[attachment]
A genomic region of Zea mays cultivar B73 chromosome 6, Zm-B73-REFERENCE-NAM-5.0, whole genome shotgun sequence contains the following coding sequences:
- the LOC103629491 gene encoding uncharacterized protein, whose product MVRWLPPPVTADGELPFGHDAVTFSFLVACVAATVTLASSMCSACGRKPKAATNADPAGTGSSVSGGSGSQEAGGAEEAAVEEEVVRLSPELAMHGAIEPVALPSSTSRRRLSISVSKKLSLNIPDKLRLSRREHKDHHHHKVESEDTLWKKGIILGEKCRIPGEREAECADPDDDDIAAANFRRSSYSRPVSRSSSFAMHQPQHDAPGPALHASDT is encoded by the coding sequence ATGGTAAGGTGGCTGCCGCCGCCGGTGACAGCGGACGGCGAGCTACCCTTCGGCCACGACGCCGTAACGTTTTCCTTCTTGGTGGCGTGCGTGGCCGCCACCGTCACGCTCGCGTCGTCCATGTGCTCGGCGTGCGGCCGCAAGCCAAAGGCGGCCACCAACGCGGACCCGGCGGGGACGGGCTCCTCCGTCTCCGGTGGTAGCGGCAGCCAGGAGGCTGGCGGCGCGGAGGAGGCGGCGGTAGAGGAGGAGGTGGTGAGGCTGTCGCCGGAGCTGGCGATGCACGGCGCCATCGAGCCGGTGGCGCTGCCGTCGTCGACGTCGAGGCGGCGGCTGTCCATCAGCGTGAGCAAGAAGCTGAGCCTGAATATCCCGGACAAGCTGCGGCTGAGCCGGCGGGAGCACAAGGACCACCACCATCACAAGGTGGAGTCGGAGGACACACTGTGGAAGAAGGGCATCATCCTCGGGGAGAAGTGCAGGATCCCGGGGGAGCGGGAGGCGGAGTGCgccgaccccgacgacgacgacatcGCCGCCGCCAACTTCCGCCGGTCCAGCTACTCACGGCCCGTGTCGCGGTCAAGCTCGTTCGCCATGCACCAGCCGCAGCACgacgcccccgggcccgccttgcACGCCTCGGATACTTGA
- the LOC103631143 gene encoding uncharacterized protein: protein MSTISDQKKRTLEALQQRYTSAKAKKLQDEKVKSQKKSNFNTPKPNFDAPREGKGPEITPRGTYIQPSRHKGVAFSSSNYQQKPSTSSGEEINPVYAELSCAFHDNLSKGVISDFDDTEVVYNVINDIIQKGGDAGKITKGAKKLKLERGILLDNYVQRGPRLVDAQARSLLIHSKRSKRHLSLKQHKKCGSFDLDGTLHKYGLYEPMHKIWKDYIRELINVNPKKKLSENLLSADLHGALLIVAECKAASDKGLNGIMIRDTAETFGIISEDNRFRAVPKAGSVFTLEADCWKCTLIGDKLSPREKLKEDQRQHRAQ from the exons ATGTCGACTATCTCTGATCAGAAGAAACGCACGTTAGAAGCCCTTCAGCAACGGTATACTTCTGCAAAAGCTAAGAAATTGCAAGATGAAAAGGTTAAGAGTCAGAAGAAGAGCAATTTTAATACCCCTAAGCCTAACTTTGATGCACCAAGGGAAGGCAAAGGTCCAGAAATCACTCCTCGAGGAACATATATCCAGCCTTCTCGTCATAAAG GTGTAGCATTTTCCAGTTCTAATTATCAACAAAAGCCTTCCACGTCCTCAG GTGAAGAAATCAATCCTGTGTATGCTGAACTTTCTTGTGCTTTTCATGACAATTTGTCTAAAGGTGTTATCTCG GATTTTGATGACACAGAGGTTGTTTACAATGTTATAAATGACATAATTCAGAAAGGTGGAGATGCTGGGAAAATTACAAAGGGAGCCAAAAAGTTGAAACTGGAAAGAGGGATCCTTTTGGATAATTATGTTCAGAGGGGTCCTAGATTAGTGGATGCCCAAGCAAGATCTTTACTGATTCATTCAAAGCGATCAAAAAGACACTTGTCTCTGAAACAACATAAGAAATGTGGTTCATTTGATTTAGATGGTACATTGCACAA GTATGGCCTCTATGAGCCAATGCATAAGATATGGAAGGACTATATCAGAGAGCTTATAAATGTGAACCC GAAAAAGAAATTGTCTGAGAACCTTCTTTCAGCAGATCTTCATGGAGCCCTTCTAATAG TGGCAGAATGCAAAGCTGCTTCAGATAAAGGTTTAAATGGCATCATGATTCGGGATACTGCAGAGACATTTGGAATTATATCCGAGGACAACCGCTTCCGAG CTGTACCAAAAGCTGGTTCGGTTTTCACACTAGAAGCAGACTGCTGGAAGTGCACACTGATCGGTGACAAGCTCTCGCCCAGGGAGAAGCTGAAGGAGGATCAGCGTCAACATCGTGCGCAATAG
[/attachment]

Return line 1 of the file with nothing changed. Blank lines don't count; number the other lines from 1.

A genomic region of Zea mays cultivar B73 chromosome 6, Zm-B73-REFERENCE-NAM-5.0, whole genome shotgun sequence contains the following coding sequences: